In Alice Hoffman’s novel, Turtle Moon, a main character is Julian Cash, a police officer who is withdrawn from his small town, Verity. The initial impression the author gives about Julian is his cold and brutal characteristics. The author then develops him throughout the novel into a sociable, and warmhearted character. This is important as the character’s development further illustrates the novel’s message, that love can be found anywhere, even in Verity.
In the beginning of the novel, his lack of relationships and how reluctant he is to form them is portrayed. Although he is a police officer in a small town he “never sat down once for a cup of coffee with any of his fellow officers,” and as a result is disliked by other officers. In truth he is a loner, obsessed and fixated on his work, as he “has spent his entire adult life tracking down lost people.” He is a man who “sees no reason for neighbors,” isolating himself from people, refraining from any form of contact or relationship. Julian’s introvert qualities are displayed, continuously, for he keeps his innermost thoughts and feelings to himself and guides others to follow his approach by saying, “I hate people who talk a lot.” He does not want anyone involved in his life and attempts to maintain that outlook. Since childhood he “had a bad streak; you could see it just by looking at him.” He became a growing problem, for “as he grew older he looked for trouble.” His aversion to a relationship with anyone is proved once again from his childhood as “Julian knows that since he was twelve, he didn’t want anyone to be close to him.” And so constantly the reader is reminded of Julian Cash, as a bad man, cold-blooded and mentally withdrawn from society.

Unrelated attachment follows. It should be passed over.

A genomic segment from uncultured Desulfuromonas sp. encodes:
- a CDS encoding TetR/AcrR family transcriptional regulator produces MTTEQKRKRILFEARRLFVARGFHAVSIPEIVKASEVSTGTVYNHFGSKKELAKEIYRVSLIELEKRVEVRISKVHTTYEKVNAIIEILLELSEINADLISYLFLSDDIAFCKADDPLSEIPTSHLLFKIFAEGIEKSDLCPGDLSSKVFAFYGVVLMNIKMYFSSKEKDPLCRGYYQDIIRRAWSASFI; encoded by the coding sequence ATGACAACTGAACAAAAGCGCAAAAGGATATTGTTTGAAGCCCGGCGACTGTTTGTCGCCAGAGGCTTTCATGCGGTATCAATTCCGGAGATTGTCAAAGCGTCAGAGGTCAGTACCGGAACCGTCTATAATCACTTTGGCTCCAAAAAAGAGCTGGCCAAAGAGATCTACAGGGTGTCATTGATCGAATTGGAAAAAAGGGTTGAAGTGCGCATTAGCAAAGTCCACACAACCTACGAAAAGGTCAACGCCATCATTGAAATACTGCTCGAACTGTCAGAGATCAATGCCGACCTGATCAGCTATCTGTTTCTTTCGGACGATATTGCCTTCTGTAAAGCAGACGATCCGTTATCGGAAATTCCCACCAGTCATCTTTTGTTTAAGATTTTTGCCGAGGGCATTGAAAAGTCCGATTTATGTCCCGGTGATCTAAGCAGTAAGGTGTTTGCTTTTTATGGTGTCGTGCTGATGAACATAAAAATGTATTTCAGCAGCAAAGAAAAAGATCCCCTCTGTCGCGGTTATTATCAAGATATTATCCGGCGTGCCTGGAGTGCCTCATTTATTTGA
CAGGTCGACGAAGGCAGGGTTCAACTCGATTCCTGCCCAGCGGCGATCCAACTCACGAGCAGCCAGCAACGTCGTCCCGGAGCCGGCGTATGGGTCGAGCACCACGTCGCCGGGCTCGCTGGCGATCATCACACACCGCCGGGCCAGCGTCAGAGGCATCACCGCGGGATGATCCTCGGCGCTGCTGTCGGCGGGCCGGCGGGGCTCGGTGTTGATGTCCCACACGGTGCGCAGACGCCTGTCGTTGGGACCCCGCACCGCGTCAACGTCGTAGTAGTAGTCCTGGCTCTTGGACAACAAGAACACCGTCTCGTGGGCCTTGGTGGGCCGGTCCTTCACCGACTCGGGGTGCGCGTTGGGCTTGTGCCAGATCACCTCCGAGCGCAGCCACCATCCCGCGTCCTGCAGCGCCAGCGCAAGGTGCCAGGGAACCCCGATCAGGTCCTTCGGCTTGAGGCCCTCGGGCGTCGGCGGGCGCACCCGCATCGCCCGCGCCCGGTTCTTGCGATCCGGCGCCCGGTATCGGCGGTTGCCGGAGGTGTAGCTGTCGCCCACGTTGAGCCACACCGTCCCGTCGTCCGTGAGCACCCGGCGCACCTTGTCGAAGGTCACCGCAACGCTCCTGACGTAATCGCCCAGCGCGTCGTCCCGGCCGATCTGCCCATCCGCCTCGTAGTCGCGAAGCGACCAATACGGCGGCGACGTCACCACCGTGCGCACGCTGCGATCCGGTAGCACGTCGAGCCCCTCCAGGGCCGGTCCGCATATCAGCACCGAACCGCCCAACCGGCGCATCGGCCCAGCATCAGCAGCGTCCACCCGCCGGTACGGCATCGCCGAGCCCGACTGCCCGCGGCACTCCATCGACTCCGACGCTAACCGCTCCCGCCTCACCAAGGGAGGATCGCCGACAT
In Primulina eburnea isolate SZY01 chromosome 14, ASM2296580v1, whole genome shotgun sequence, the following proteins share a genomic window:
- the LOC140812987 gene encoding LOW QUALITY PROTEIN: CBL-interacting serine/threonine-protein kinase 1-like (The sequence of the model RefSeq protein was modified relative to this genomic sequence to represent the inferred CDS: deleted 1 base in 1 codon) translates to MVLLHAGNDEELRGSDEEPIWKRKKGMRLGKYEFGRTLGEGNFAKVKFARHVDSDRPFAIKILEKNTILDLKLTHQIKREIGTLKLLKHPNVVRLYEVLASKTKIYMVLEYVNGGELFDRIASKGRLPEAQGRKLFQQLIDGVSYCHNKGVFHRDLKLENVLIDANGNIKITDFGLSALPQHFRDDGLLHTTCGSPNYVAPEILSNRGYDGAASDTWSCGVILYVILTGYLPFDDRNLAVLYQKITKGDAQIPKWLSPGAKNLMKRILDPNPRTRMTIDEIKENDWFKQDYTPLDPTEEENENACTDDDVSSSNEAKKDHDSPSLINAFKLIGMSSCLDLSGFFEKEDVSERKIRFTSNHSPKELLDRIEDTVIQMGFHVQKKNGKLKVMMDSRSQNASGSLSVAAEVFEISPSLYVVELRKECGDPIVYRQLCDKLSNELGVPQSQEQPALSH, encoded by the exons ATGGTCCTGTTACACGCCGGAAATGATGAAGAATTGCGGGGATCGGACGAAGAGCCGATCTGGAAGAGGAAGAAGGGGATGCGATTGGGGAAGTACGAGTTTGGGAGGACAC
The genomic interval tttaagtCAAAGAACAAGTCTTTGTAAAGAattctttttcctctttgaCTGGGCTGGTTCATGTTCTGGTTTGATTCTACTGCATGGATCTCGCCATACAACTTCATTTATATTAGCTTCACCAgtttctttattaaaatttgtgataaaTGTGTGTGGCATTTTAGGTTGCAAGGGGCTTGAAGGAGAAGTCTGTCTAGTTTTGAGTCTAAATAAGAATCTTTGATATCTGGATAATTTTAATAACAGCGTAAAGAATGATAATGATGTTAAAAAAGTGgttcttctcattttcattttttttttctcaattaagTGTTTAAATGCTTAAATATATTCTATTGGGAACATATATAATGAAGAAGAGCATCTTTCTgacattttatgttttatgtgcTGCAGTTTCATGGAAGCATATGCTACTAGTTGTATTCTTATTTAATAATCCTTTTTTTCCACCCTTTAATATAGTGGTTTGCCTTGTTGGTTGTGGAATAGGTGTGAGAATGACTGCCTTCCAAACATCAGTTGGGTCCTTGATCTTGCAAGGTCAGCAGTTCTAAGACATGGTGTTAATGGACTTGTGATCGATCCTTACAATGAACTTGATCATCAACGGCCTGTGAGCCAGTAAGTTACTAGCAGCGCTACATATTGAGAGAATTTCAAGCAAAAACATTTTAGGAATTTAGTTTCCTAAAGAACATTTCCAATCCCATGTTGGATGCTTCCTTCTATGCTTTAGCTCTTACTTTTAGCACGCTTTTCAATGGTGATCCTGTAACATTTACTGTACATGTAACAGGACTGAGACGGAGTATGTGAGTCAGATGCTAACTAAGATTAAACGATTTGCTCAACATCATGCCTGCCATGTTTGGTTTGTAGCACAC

Julian matures to become an admirable character through developments in relationships with other characters in the text. He becomes an increasingly respectful character as he shows the potential to be loved and to love. His latent ability to love emerges...
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